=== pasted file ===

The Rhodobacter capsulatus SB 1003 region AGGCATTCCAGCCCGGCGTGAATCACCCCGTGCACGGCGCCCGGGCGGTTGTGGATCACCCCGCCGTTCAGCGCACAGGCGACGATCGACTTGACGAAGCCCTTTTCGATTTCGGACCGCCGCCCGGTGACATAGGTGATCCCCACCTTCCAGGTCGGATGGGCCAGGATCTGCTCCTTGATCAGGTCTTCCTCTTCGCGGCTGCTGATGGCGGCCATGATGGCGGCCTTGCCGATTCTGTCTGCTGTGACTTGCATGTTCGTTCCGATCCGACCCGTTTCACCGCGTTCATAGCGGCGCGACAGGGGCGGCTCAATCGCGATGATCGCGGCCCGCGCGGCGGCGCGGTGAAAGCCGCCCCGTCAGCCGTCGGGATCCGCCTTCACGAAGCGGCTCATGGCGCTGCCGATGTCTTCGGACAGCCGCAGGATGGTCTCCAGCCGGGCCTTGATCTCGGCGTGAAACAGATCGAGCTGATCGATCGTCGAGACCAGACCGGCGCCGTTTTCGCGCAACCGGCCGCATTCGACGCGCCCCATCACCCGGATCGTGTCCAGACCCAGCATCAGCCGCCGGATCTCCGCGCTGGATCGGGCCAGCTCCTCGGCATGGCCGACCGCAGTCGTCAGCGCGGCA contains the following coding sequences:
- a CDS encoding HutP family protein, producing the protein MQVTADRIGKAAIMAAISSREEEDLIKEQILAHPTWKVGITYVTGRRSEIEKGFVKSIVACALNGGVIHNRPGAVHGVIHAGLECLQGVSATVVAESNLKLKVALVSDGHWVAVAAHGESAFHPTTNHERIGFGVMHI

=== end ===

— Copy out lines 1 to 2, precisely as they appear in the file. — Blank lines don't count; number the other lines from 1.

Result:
The Rhodobacter capsulatus SB 1003 region AGGCATTCCAGCCCGGCGTGAATCACCCCGTGCACGGCGCCCGGGCGGTTGTGGATCACCCCGCCGTTCAGCGCACAGGCGACGATCGACTTGACGAAGCCCTTTTCGATTTCGGACCGCCGCCCGGTGACATAGGTGATCCCCACCTTCCAGGTCGGATGGGCCAGGATCTGCTCCTTGATCAGGTCTTCCTCTTCGCGGCTGCTGATGGCGGCCATGATGGCGGCCTTGCCGATTCTGTCTGCTGTGACTTGCATGTTCGTTCCGATCCGACCCGTTTCACCGCGTTCATAGCGGCGCGACAGGGGCGGCTCAATCGCGATGATCGCGGCCCGCGCGGCGGCGCGGTGAAAGCCGCCCCGTCAGCCGTCGGGATCCGCCTTCACGAAGCGGCTCATGGCGCTGCCGATGTCTTCGGACAGCCGCAGGATGGTCTCCAGCCGGGCCTTGATCTCGGCGTGAAACAGATCGAGCTGATCGATCGTCGAGACCAGACCGGCGCCGTTTTCGCGCAACCGGCCGCATTCGACGCGCCCCATCACCCGGATCGTGTCCAGACCCAGCATCAGCCGCCGGATCTCCGCGCTGGATCGGGCCAGCTCCTCGGCATGGCCGACCGCAGTCGTCAGCGCGGCA contains the following coding sequences:
- a CDS encoding HutP family protein, producing the protein MQVTADRIGKAAIMAAISSREEEDLIKEQILAHPTWKVGITYVTGRRSEIEKGFVKSIVACALNGGVIHNRPGAVHGVIHAGLECLQGVSATVVAESNLKLKVALVSDGHWVAVAAHGESAFHPTTNHERIGFGVMHI